Over the last 50 years, doctors have been working to improve clinical outcomes for patients with a rare but aggressive form of ocular cancer: uveal melanoma. However, there has been little improvement in treatments or patient outcomes. But recently, that looks like it might change. According to Medical XPress, tebentafusp is the first therapeutic shown to improve uveal melanoma survival rates.
Developed by Immunocore, tebentafusp is described in an article within Clinical Cancer Research as:
a first-in-class bispecific fusion protein designed to target gp100 (a melanoma-associated antigen) through a high affinity T-cell receptor (TCR) binding domain and an anti-CD3 T-cell engaging domain, which redirects T cells to kill gp100-expressing tumor cells.
In short, intravenously-administered tebentafusp helps the immune system to recognize and attack tumor cells. So far, in the United States, tebentafusp received Breakthrough Therapy designation by the FDA. This designation helps develop and assess treatments for serious, rare, or life-threatening conditions. Altogether, Breakthrough Therapy designation is designed to highlight therapies that might be better or more effective than the current standard-of-care or currently available treatments.
This most recent research centers around data which suggests tebentafusp could be beneficial in improving survival rates for uveal melanoma. Currently, uveal melanoma has an extremely poor prognosis. If the cancer metastasizes, the one-year survival rate is only around 50%. Thus, it is imperative to develop a better treatment solution.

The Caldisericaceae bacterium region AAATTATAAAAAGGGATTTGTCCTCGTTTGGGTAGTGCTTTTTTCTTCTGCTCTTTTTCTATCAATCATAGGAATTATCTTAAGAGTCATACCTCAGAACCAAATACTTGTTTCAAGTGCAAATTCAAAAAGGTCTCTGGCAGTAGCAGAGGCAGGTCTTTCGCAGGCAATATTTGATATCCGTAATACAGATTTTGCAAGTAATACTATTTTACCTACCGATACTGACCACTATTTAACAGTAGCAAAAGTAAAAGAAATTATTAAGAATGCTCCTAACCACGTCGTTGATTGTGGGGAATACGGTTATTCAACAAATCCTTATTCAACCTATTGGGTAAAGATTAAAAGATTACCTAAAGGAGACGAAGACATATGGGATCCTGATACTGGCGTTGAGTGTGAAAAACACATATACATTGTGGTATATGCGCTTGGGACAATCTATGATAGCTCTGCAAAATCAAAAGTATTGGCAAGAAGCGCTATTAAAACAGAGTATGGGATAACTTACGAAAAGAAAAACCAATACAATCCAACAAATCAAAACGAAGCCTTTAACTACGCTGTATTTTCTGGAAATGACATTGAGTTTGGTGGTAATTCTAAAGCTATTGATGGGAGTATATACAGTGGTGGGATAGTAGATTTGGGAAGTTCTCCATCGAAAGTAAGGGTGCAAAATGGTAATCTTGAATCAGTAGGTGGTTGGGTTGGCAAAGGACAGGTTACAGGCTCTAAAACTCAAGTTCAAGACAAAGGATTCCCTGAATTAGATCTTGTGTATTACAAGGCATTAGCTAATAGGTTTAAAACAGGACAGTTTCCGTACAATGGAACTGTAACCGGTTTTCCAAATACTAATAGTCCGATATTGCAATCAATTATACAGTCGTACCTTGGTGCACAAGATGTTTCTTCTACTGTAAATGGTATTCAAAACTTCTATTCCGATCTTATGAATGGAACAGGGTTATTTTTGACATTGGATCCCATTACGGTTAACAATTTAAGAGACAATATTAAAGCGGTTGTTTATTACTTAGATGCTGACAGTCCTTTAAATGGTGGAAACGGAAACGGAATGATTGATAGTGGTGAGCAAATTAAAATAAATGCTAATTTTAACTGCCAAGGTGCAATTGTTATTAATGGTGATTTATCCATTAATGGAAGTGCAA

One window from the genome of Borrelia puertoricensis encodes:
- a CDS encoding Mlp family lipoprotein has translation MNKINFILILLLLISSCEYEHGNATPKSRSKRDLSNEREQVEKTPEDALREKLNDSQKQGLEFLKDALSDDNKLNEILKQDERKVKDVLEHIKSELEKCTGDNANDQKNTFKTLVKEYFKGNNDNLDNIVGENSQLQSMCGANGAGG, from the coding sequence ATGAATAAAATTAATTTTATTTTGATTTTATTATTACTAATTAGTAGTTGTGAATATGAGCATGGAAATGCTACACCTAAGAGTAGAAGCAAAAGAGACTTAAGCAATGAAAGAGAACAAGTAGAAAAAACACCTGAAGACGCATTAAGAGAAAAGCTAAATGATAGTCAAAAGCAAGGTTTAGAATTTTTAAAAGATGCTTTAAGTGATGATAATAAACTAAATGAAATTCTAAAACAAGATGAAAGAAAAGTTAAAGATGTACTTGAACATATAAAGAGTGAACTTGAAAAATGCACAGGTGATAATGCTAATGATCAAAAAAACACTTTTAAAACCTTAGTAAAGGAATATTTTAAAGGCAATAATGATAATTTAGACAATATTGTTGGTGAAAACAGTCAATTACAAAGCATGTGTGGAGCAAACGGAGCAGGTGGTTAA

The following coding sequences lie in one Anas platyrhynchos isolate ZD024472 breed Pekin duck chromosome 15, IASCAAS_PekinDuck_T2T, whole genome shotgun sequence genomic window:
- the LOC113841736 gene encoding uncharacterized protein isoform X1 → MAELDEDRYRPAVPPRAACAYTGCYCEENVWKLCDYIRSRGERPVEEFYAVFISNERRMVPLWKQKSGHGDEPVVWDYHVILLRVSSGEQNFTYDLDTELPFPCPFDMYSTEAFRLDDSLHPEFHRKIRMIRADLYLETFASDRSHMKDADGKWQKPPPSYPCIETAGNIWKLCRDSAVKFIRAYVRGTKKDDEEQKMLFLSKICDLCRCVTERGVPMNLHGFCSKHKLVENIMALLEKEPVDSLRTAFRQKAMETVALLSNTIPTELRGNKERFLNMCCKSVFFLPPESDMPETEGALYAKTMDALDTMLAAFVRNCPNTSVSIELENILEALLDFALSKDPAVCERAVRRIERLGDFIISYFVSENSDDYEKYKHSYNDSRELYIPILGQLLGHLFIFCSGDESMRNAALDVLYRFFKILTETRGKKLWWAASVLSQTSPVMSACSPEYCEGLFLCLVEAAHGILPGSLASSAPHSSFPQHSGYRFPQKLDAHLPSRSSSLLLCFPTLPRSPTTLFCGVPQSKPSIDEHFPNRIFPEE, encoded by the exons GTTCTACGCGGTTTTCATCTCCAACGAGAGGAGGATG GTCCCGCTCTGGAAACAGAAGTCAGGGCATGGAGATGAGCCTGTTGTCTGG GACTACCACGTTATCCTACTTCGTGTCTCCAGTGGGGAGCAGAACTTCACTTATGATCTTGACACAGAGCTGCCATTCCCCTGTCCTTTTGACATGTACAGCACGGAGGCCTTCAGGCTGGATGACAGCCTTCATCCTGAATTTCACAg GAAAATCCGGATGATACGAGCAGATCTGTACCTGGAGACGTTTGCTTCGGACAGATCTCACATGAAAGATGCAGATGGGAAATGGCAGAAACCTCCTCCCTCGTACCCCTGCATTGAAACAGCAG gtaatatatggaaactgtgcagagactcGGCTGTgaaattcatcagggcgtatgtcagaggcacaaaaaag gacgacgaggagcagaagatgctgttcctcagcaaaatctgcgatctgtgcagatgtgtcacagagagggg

Within this study, 378 patients enrolled. All patients had metastatic uveal cancer. During the trial, 252 patients (66.6%) received tebentafusp. The remaining 126 patients (33.3%) received either immunotherapy or chemotherapy treatment. Researchers discovered that:
- The 1-year survival rate for those receiving immunotherapy or chemotherapy was 59%. Altogether, those receiving tebentafusp saw significantly higher survival rates (73%).
- Overall, the tebentafusp survival benefit is 49%.
- Tebentafusp reduced the mortality risk by around 50%. This is significant, considering uveal melanoma often metastasizes to the liver, where there is no treatment or standard-of-care therapies.
- While tebentafusp was relatively safe and well-tolerated, some side effects (especially skin-related) occurred. In rare cases, patients experienced an overactive immune system, leading to a cytokine storm.
Moving forward, researchers hope to discover whether tebentafusp can confer protection against recurrent cancer. Thus, they want to see if they can evaluate the therapy in patients whose uveal melanoma is in remission.
Melanoma is a rare form of cancer which occurs in melanocytes, or melanin-producing cells. Although melanoma usually affects the skin, it can also affect the eyes or metastasize to internal organs. While uveal melanoma, or melanoma affecting the uvea, is relatively rare, it also comprises 3-5% of all melanomas and is the most common eye cancer in adults.
Uveal melanoma impacts the middle layer of the eye: the uvea. This exists between the sclera and retina. In uveal melanoma, tumors form either in the iris, ciliary body, or choroid. However, in most cases of uveal melanoma, the choroid is affected. Uveal melanoma more commonly affects older individuals (65-70+), those with light-colored eyes, and those who are fair-skinned.
Because uveal cancer may not have any symptoms, especially in early stages, eye exams are imperative. When ophthalmologists dilate the pupil, they can find early signs of uveal melanoma. Other symptoms might arise as the cancer progresses. Symptoms include:
- A dark spot on the iris
- Floaters or “flashes” of light
- Pupil size or shape changes
- A change in how the eye is positioned within the socket
- Blurred vision